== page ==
Fallow Deer - Dama dama
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Short description of Dama dama, Fallow Deer
This deer is intermediate in size between red deer and roe deer, with a distinctive pattern on the hindquarters: there is a heart-shaped white area with a blackish upper margin which, combined with the blackish upper surface to the tail, forms an inverted anchor shape. The pelage pattern is variable but usually there is prolific pale spotting on the back and flanks. All-white and all-dark animals are not infrequent. Mature bucks have distinctive flattened (palmate) antlers, edged with short, pointed prongs.
Impact summary: Dama dama, Fallow Deer
The fallow deer is perhaps the most numerous of GB's introduced deer species and has major negative impacts on forestry, agriculture and native biodiversity.
Habitat summary: Dama dama, Fallow Deer
Fallow deer occupy a wide variety of habitats and climates across Europe but avoid alpine and Arctic conditions. Most are found in open woodlands.
|Native range||Southeastern Europe, Western Asia, Turkey|
|Status in England||Non-Native|
|Status in Scotland||Non-Native|
|Status in Wales||Non-Native|
|Location of first record||New Forest|
|Date of first record||1100|
Fallow deer are native in Turkey and possibly also in Iran and in southeast Europe west to mainland Italy. They were introduced to the western Mediterranean by the Phoenicians and were brought to GB by the Normans, probably from Sicily.
Fallow deer were introduced in southern England soon after the Norman conquest, as recorded by the Domesday Book of 1086. The species has also been identified in remains at Fishbourne Roman Palace in West Sussex dating from the 1st century but it is not known whether these animals had been captive or living wild.
Pathway and Method
Fallow deer were introduced to the many hunting forests established in England, Wales and Scotland during the 11th and 12th centuries. Over subsequent centuries, many parks have held fallow deer herds for venison farming or for ornamental purposes, from which animals have escaped or been released into the wild.
The fallow deer is patchily distributed, having strongholds in many southern and eastern counties of England and in north and south Wales and central Scotland. Its status as the most abundant introduced deer in GB is being challenged by the rise of muntjac. The species is also non-native in parts of North and South America, South Africa, Australia and New Zealand and is considered an invasive pest in some of these regions.
Herds are generally faithful to a well-defined home range. Fallow deer have been very slow to disperse away from their points of introduction and the range in GB has changed little over many centuries. Subpopulations with distinctive pelage characteristics occur within the main range.
During the rut in October–December, the bucks defend a rutting stand or search for receptive females. Does give birth to a single fawn, usually in June or July. Yearling does can breed when conditions are suitable.
Fawns are vulnerable to dogs and foxes but adult animals have no native predators in GB other than man.
Habitat Occupied in GB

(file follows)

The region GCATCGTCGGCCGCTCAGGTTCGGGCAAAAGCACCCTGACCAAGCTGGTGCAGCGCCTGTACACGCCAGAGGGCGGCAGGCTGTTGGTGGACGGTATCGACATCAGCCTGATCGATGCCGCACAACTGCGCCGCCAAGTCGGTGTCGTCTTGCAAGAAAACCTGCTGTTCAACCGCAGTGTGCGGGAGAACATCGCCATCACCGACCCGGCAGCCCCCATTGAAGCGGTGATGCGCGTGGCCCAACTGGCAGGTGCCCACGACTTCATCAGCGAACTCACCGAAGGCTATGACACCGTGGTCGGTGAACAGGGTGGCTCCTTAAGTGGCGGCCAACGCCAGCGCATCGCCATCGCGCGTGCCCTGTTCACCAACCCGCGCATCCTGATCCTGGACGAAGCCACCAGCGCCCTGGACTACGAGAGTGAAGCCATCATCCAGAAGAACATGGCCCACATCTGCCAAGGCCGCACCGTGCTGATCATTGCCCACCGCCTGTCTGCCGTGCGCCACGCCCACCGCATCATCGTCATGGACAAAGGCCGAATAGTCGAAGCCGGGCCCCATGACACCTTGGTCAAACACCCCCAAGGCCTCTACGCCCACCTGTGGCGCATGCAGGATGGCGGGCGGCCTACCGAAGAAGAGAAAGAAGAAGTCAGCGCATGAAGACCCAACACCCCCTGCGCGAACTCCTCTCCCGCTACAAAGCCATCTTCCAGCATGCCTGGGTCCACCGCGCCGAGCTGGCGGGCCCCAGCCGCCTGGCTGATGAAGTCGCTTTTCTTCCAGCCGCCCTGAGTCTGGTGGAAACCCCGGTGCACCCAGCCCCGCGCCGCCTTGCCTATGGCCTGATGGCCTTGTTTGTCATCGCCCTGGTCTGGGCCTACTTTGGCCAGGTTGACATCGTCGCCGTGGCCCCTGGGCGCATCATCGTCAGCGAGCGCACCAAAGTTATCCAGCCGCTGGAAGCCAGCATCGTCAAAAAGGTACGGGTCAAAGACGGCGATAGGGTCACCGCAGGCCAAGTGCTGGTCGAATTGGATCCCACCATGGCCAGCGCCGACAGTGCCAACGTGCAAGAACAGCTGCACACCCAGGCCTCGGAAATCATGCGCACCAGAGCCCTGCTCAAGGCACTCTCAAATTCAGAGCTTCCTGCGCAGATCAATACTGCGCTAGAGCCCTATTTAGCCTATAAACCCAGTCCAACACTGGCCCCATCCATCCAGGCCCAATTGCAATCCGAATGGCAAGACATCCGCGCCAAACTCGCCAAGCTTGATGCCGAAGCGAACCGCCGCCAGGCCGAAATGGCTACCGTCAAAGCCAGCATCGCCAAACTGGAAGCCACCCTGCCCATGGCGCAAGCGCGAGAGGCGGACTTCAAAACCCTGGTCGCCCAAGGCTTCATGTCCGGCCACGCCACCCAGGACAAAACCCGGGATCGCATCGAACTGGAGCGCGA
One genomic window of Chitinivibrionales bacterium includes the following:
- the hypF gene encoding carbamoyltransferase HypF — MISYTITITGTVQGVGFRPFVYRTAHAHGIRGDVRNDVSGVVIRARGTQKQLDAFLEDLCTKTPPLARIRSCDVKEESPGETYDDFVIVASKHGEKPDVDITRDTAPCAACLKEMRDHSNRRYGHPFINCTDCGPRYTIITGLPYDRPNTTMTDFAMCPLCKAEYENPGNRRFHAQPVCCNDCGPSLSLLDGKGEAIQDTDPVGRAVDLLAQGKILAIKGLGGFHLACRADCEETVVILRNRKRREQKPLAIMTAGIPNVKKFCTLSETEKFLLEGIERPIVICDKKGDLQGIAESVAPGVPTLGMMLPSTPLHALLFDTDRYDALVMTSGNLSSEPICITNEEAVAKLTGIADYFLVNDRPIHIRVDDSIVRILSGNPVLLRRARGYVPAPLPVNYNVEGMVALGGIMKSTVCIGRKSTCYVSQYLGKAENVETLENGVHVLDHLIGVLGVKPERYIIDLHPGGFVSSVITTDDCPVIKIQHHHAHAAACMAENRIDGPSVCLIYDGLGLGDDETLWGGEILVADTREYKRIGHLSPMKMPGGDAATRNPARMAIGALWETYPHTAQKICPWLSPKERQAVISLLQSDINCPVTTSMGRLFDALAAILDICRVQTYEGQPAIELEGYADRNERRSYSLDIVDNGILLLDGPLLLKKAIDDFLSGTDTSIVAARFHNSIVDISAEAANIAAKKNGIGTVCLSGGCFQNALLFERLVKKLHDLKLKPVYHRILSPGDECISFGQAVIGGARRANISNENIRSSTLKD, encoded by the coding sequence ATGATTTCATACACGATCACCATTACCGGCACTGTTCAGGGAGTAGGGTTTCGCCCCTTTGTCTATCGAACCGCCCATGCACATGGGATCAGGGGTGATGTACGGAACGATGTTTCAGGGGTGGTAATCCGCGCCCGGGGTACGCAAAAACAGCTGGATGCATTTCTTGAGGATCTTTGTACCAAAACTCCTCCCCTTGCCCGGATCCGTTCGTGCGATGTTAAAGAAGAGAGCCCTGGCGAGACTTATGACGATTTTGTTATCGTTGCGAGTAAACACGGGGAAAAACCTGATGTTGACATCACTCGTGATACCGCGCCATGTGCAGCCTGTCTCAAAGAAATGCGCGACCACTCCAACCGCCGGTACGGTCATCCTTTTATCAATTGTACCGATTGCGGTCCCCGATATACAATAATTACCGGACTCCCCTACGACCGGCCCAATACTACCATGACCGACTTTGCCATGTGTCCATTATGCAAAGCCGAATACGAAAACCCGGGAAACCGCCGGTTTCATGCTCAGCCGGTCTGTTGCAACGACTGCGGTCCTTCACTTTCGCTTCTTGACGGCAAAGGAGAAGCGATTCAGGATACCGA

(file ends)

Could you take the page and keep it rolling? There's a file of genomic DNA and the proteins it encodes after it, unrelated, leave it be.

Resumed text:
Herds of fallow deer are seen mostly in parkland habitats with rich grassland and standard trees or woodland patches.
The distribution of fallow deer is incomplete but fairly wide across England and Wales but much more patchy in Scotland, where they occur on the islands of Islay, Scarba and Mull as well as at a few mainland localities.
Browsing of tree shoots and undergrowth by deer results in radical change to the structure of woodland, with consequent negative effects on other elements of the woodland ecosystem. For example, loss of bramble cover reduces habitat for woodland rodents and for small birds, including Nightingale. Grazing by deer reduces the diversity of ground flora, with consequent negative effects on butterflies and other insects.
Health and Social Impact
Fallow deer are attractive animals that many people enjoy seeing in the GB countryside. Where they meet road traffic, however, human injury or death may result.
Fallow deer, especially where they occur at high density, can cause economic damage to agricultural crops and to tree shoots by their grazing and browsing. Deer are an important and increasing cause of road accidents, resulting in economic losses to motorists. On the other hand, many country and forest estates can gather revenue from recreational stalking or the sale of venison and, at some localities, the presence of fallow deer may be a tourist attraction.
Harris, S. & Yalden, D.W. (2008) Mammals of the British Isles: Handbook. Fourth edition. The Mammal Society, Southampton.
Biology, ecology, spread, vectors
Ward, A.I. (2005) Expanding ranges of wild and feral deer in Great Britain. Mammal Review, 35, 165–173.
Management and impact
Putman, R.J. (1997) Deer and road traffic accidents: options for management. Journal of Environmental Management, 51, 43–57.
Putman, R.J. & Moore, N.P. (1998) Impact of deer in lowland Britain on agriculture, forestry and conservation habitats. Mammal Review, 28, 141–164.
Wilson, C. (2003) Current and future deer management options. Report on behalf of Defra European Wildlife Division. full text
Chapman, D. & Chapman, N. (1975) Fallow deer: their history, distribution and biology. Terence Dalton, Lavenham.
Chapman, N. (1984) Fallow deer. Anthony Nelson, Oswestry.
Langbein, J. & Chapman, N. (2002) Fallow deer. The Mammal Society, London and the British Deer Society, Fordingbridge.
Lever, C. (2009) The Naturalized Animals of Britain and Ireland. New Holland Publishers, London.
Long, J.L. (2003) Introduced mammals of the world: their history, distribution, and influence. CABI & CSIRO Publishing, Collingwood, Victoria.
Spotted this species?
View the Distribution map for Fallow Deer, Dama dama from NBN Atlas